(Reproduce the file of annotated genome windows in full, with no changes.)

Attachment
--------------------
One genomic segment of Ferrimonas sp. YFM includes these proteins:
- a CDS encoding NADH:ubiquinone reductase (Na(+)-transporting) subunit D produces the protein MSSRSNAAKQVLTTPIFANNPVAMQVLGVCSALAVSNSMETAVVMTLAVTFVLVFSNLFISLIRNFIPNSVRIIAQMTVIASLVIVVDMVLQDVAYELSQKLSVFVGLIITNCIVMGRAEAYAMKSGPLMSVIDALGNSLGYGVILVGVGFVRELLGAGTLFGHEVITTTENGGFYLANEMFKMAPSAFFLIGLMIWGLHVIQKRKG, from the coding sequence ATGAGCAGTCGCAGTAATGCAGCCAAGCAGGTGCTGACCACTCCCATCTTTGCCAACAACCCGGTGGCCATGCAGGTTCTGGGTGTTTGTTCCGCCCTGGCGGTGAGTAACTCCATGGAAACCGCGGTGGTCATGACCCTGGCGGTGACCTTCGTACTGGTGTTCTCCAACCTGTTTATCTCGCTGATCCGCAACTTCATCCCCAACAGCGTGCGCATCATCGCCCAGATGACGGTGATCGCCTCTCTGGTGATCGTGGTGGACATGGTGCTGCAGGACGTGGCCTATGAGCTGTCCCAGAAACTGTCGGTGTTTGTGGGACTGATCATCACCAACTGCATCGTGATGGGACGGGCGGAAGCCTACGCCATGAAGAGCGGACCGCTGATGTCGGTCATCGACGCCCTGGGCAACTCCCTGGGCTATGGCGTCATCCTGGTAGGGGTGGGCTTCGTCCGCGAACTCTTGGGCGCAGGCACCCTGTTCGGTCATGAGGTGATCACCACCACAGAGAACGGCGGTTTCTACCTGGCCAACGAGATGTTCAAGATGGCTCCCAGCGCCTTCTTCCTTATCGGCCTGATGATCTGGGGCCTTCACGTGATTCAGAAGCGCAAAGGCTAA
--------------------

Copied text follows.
One genomic segment of Ferrimonas sp. YFM includes these proteins:
- a CDS encoding NADH:ubiquinone reductase (Na(+)-transporting) subunit D produces the protein MSSRSNAAKQVLTTPIFANNPVAMQVLGVCSALAVSNSMETAVVMTLAVTFVLVFSNLFISLIRNFIPNSVRIIAQMTVIASLVIVVDMVLQDVAYELSQKLSVFVGLIITNCIVMGRAEAYAMKSGPLMSVIDALGNSLGYGVILVGVGFVRELLGAGTLFGHEVITTTENGGFYLANEMFKMAPSAFFLIGLMIWGLHVIQKRKG, from the coding sequence ATGAGCAGTCGCAGTAATGCAGCCAAGCAGGTGCTGACCACTCCCATCTTTGCCAACAACCCGGTGGCCATGCAGGTTCTGGGTGTTTGTTCCGCCCTGGCGGTGAGTAACTCCATGGAAACCGCGGTGGTCATGACCCTGGCGGTGACCTTCGTACTGGTGTTCTCCAACCTGTTTATCTCGCTGATCCGCAACTTCATCCCCAACAGCGTGCGCATCATCGCCCAGATGACGGTGATCGCCTCTCTGGTGATCGTGGTGGACATGGTGCTGCAGGACGTGGCCTATGAGCTGTCCCAGAAACTGTCGGTGTTTGTGGGACTGATCATCACCAACTGCATCGTGATGGGACGGGCGGAAGCCTACGCCATGAAGAGCGGACCGCTGATGTCGGTCATCGACGCCCTGGGCAACTCCCTGGGCTATGGCGTCATCCTGGTAGGGGTGGGCTTCGTCCGCGAACTCTTGGGCGCAGGCACCCTGTTCGGTCATGAGGTGATCACCACCACAGAGAACGGCGGTTTCTACCTGGCCAACGAGATGTTCAAGATGGCTCCCAGCGCCTTCTTCCTTATCGGCCTGATGATCTGGGGCCTTCACGTGATTCAGAAGCGCAAAGGCTAA